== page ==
The course will consist mostly of lecture during the first few weeks, to ground students in the political, social and economic history since the late 1980s. After that, we will focus on more specific issues, and class will be oriented toward discussion. Students should expect a heavy reading load in this course, along with extensive (albeit short) writing assignments. Students are evaluated based on their class participation, quizzes (at the beginning of the course), informal weekly journal entries (during the rest of the course), two book reviews, a short mid-term exam, and a final exam in the form of an interview with the professor.
Ben Judah, Fragile Empire: How Russia Fell In and Out of Love with Vladimir Putin
Alena Ledeneva, Can Russia Modernize? Sistema, Power Networks and Informal Governance
History 366: Late Imperial & Revolutionary Russia
This course examines the major developments of Russian history from the late-19th century to the foundation of the Soviet Union in the early 1920s, emphasizing the origins and culmination of the Russian Revolution. During this period, the Russian Empire embarked on a long and difficult process of economic, social and cultural development: During the 1860s, Russia became the last European country to abolish the institution of serfdom. Along with this major reform of social relations came concerted efforts at industrialization and a partial liberalization of the political system. Nonetheless, major resistance to the imperial Russian state also emerged during this time. Students and intellectuals, and later, industrial workers and peasants, protested the maintenance of a repressive state, along with the consequences of the country's rapid movement toward modernity. By the early 20th century, the Russian autocracy proved unable to resist the social forces that its own desperate attempts at modernization had helped create.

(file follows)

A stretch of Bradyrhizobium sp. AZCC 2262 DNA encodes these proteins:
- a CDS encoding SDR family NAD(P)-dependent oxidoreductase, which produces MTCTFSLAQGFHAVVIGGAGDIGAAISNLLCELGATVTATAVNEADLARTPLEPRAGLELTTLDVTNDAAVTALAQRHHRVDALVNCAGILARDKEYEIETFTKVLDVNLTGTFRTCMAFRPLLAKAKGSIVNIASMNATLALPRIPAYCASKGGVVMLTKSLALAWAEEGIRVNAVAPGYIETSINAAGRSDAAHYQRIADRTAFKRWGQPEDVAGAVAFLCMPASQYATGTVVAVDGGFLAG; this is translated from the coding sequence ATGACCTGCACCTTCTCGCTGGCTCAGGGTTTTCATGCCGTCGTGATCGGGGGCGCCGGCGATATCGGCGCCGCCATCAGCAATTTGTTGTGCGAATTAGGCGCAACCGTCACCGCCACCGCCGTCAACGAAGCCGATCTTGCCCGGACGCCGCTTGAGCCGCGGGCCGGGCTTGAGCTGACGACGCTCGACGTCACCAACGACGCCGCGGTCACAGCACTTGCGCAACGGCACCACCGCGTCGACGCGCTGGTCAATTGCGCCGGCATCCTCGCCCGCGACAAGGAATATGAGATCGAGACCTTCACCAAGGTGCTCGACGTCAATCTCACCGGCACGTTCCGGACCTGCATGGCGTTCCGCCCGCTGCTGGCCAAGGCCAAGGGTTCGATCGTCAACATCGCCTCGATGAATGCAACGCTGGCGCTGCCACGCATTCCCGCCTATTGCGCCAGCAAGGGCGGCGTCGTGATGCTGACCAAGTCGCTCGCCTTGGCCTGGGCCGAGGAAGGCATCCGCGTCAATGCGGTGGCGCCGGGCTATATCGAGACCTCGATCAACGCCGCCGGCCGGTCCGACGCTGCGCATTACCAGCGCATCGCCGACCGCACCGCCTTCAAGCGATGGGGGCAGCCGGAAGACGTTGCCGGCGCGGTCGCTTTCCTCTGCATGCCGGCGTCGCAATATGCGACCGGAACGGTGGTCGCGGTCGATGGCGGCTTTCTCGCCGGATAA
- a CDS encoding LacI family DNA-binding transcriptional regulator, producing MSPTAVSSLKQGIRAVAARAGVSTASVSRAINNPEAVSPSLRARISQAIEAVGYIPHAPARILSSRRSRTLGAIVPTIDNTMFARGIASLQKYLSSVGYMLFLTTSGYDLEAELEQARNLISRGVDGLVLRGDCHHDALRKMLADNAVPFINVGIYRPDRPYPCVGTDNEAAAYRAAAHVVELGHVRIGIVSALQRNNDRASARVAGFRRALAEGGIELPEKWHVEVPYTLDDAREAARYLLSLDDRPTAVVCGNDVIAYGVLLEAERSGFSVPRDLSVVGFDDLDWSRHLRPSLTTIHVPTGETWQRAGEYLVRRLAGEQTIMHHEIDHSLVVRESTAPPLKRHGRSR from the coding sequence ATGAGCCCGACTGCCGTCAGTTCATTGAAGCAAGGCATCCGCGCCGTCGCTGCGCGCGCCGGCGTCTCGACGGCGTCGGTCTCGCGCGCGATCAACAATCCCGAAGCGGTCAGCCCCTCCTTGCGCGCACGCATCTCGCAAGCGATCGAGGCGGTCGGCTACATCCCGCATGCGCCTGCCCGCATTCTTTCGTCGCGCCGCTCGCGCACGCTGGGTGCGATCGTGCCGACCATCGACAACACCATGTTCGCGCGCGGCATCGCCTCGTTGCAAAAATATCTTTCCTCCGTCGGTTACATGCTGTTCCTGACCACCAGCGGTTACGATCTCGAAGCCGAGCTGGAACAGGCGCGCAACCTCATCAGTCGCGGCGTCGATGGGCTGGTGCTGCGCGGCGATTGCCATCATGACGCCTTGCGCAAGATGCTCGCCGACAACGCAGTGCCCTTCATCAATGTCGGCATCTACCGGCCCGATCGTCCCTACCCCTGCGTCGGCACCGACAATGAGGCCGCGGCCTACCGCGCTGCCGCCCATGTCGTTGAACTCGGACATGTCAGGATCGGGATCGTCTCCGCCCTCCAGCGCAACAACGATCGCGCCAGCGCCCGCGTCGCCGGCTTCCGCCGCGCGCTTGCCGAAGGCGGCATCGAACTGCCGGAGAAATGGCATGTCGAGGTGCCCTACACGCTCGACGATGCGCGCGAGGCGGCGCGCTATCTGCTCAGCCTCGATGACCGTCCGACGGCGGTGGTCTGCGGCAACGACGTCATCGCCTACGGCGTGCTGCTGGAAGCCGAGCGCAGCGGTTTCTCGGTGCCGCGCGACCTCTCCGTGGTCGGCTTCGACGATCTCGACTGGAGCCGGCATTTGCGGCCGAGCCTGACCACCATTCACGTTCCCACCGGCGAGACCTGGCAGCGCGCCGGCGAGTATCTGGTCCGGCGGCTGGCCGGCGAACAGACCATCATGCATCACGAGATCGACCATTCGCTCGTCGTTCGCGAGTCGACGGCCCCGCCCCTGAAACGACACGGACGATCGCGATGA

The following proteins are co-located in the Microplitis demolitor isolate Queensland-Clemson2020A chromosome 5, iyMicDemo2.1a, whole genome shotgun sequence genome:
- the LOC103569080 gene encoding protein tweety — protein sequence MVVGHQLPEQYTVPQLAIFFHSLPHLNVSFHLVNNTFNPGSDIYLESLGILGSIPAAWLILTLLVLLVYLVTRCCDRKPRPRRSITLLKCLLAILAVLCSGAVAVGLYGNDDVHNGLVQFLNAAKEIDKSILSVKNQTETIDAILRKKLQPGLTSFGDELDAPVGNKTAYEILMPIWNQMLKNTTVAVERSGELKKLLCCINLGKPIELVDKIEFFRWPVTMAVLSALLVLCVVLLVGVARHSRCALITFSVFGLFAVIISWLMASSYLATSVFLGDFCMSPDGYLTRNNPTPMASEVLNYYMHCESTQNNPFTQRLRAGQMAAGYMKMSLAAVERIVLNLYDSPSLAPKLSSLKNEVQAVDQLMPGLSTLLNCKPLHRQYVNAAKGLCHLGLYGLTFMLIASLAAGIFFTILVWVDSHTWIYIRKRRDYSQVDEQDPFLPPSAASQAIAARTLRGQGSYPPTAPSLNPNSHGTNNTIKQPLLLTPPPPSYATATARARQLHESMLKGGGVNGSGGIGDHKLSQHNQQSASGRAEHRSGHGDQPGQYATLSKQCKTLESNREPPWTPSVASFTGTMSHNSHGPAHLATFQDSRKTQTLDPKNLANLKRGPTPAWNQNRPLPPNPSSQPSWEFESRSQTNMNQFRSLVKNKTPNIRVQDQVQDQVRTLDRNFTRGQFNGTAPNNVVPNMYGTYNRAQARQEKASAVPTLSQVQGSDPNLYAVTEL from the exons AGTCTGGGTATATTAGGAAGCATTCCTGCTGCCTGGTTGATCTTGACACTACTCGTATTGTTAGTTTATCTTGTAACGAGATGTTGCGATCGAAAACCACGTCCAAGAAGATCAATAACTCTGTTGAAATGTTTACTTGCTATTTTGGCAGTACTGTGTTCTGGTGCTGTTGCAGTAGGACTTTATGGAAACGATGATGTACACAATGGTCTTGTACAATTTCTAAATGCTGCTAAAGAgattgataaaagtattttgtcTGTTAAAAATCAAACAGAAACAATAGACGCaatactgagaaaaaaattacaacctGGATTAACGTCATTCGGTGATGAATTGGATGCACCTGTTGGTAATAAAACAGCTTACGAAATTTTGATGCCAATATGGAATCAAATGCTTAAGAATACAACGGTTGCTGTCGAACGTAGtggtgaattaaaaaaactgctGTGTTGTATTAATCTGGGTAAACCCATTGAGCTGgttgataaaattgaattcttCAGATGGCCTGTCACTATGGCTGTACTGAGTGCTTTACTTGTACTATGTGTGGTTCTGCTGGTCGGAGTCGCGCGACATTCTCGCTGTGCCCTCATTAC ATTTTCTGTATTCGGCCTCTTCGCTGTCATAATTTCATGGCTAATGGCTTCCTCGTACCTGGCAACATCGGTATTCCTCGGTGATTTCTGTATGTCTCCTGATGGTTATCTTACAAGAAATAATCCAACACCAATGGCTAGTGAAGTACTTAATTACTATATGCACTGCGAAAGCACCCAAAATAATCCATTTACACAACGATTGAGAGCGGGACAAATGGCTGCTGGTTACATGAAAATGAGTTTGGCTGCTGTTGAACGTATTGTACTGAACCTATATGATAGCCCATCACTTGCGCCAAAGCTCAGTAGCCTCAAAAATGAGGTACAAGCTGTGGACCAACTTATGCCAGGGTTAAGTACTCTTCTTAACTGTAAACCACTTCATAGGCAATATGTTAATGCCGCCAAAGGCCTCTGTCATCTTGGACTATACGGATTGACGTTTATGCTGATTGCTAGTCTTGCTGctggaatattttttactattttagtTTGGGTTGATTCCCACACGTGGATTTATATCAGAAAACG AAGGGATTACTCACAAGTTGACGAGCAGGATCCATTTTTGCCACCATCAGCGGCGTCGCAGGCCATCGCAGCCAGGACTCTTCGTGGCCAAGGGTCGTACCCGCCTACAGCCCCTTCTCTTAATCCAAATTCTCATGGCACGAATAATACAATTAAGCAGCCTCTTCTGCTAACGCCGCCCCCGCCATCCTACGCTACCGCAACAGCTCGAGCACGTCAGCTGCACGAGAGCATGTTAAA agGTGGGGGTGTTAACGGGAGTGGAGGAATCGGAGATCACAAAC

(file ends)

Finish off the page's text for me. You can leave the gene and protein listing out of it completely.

In order to understand this era on its own terms as well as in light of the revolution that would bring it to a cataclysmic end, we will study the swirling currents of Russian and Western thought that clashed and combined to form a uniquely Russian cultural mix in the waning years of the Russian Empire and the dawn of the Soviet Union. We will examine the problems of economic development, imperial expansion (and contraction), religious and secular culture, and the successive periods of war, reform and revolution that characterized this fascinating era of Russian history.
This course examines the Holocaust and other European genocides during the 20th century, with a focus on memory politics. In addition to studying the history and context of various genocides from the extermination of Jews during the Second World War to the Bosnian crisis of the 1990s, we examine the role of NGOs, nation states, and other international institutions in making claims and demands upon perpetrators of genocide. We query how genocide claims and acts of commemoration function within contemporary European politics.